“Women with a higher intake of plant protein had a lower risk of developing frailty after adjustment for all relevant confounders [relative risks across quintiles of consumption: 1.00, 0.94, 0.89, 0.86, and 0.86; P-trend < 0.001]. In contrast, those with a higher intake of animal protein intake had a higher risk of frailty [relative risks across quintiles of consumption: 1.00, 0.98, 0.99, 1.00, and 1.07; P-trend 0.04]. The intake of total and dairy protein showed no significant association with frailty in the full model. Substituting 5% of energy from plant protein intake at the expense of animal protein, dairy protein, or non-dairy animal protein was associated with 38% (29%, 47%), 32% (21%, 42%), and 42% (33%, 50%) reduced risk of frailty.”SOURCE
As Dr. Garth Davis stated, it’s not hard to find an online influencer and even some doctors claiming that animal protein is superior to plant protein based on the fact that rodent studies have demonstrated higher absorption of amino acids like leucine which they claim may help grow muscle & prevent sarcopenia with aging; however, is that always a good thing? Studies are showing that an aging pathway – mTOR – is activated by leucine…food for thought, for sure! And make sure to include resistance training with weights to benefit muscle preservation as you age as well!
The podcast is live – and I’d love for you to check it out both via Apple Podcasts & on Spotify – and be sure to subscribe! “Not just about cooking, FNC is all about food and its place in our lives. And more than just one more recipe for cheese onion dip or leftovers after Thanksgiving, the world of food is explored as something more than that in our lives and culture. Whether related to health and wellness, safety, environmental protection, economic strength or access and affordability, food lies at the root.”
We really crammed a LOT in during our discussion, and I wanted to share some follow up information and references if something piqued your interest!
*Please note, I am not a physician and this is not medical advice – it is imperative to check with your healthcare provider before making any changes to your diet and exercise regime*
moderation vs 80/20
I am not a fan of the word moderation when it comes to making healthy diet and lifestyle choices. First, I feel like it’s such a subjective term that can allow us to justify bad habits – who’s to say how much of an indulgence is a moderate amount? Additionally, if I were to have a “moderate” amount of sugar, “moderate” amount of fast food, “moderate” amount of saturated fat, and so on, I’d pretty quickly shift away from more healthy options as a whole. I coach my clients to be more accountable in an objective way by identifying a few healthier habits at a time and aiming for an 80/20 approach. We use a tracker (DOWNLOAD YOUR FREE COPY HERE) and check off each habit daily while allowing for occasional indulgences or ‘miss days’. If 80/20 seems daunting, try 50/50 and increase over time to a higher rate. Check out my tracker for this month – note that I also list all the different plants I consume each week – more on that topic below! (I had a lot going on the first week of the month & didn’t list them).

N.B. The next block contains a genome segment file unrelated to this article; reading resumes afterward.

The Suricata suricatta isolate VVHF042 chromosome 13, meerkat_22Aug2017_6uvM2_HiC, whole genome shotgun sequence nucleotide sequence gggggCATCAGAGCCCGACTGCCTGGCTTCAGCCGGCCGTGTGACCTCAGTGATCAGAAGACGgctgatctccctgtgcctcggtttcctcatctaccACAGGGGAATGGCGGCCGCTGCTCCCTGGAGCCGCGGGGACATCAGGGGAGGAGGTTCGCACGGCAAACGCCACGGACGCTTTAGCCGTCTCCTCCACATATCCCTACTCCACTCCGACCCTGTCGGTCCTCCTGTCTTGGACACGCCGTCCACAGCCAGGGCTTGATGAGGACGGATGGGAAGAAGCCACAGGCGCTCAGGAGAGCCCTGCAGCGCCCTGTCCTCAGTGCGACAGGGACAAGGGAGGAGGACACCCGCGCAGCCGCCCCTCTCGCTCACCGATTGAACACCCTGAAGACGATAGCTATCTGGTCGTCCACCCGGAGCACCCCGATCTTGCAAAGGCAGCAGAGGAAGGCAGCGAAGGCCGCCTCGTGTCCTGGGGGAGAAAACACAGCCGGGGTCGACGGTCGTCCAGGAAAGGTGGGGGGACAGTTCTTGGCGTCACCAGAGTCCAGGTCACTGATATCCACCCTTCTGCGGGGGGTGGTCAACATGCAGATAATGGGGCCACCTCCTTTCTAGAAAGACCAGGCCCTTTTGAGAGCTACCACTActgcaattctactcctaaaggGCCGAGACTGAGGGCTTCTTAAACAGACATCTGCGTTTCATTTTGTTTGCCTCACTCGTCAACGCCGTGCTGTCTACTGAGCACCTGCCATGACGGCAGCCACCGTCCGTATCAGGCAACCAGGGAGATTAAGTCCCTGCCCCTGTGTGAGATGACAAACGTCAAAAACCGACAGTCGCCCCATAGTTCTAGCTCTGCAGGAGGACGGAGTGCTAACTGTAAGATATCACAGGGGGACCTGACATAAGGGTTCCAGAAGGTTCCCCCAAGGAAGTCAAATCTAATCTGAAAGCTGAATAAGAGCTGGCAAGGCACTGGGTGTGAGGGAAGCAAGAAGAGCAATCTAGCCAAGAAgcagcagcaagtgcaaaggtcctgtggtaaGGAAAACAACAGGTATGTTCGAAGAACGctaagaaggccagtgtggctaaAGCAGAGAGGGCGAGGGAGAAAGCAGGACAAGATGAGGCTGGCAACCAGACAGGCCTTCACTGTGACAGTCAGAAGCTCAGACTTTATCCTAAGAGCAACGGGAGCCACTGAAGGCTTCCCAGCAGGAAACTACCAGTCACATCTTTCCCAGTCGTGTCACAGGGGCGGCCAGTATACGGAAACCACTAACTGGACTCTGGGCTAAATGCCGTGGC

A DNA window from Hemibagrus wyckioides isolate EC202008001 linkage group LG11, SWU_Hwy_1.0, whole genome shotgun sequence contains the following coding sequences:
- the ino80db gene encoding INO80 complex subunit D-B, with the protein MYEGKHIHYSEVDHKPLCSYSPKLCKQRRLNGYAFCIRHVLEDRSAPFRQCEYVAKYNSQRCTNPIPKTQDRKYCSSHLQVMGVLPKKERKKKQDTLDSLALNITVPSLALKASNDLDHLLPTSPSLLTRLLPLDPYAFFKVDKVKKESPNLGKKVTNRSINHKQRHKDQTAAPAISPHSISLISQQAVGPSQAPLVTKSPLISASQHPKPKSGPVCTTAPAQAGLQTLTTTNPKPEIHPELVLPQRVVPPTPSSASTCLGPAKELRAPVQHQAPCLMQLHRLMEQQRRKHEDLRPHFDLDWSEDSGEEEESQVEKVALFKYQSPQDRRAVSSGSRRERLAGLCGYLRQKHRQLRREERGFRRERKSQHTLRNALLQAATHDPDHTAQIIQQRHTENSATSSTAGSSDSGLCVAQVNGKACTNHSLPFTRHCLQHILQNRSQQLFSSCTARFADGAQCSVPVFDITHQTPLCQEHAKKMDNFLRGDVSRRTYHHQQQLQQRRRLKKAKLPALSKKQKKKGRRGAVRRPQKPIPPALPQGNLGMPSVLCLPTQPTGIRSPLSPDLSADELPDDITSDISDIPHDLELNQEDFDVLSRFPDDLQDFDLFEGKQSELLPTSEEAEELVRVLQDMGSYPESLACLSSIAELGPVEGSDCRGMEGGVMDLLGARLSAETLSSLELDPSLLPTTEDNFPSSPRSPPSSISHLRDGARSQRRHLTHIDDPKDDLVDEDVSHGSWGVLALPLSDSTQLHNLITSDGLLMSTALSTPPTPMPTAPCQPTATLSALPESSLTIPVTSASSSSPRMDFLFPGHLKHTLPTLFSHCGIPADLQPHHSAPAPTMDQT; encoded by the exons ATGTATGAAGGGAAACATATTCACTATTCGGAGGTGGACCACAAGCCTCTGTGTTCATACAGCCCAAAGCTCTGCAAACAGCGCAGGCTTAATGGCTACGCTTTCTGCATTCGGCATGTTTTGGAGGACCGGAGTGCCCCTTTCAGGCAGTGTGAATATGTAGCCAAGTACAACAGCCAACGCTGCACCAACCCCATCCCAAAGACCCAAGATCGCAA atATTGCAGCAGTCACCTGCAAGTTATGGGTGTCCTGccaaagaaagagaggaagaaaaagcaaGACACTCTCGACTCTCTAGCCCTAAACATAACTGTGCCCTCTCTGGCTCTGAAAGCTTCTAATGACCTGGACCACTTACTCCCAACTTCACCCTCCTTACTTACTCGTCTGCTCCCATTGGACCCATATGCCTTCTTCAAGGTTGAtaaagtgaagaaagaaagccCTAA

THIS ARTICLE in the Journal of the American College of Cardiology found that “Consuming more than 7 grams (>1/2 tablespoon) of olive oil per day is associated with lower risk of cardiovascular disease mortality, cancer mortality, neurodegenerative disease mortality and respiratory disease mortality, according to a study publishing today in the Journal of the American College of Cardiology. The study found that replacing about 10 grams/day of margarine, butter, mayonnaise and dairy fat with the equivalent amount of olive oil is associated with lower risk of mortality as well“
When my sweet tooth needs attention, my favorite healthier indulgence is below. It doesn’t sound super exciting, but it is delicious!
2 dates – remove the pit & split open lengthwise to make a little crater
smear a little natural nut butter in the crater
top with a couple non-dairy dark chocolate chips, if deisred
… and HERE is the mug cake I make (note -this definitely is NOT a healthy, whole food and includes inflammatory oil that I typically avoid – but I count it as a rare/ occasional indulgence in my 80/20 lifestyle). Sometimes, you just want a little treat!
Industrial seed oils (including Canola, Corn, Cottonseed, Soybean, Sunflower, Safflower, Grapeseed) are thought to be highly inflammatory and raise our omega-6 to omega-3 fatty acid ratios, which may have significant consequences for our health. I avoid these and personally prefer to get my fat from whole plant foods including organic olive oil, avocados, nuts, flax and chia seeds. Ask your healthcare provider for more info, and check out THIS ARTICLE for easy to read facts about these oils.
I order from Anson Mills HERE and check out THIS ARTICLE about the history and benefits of Carolina Gold Rice.
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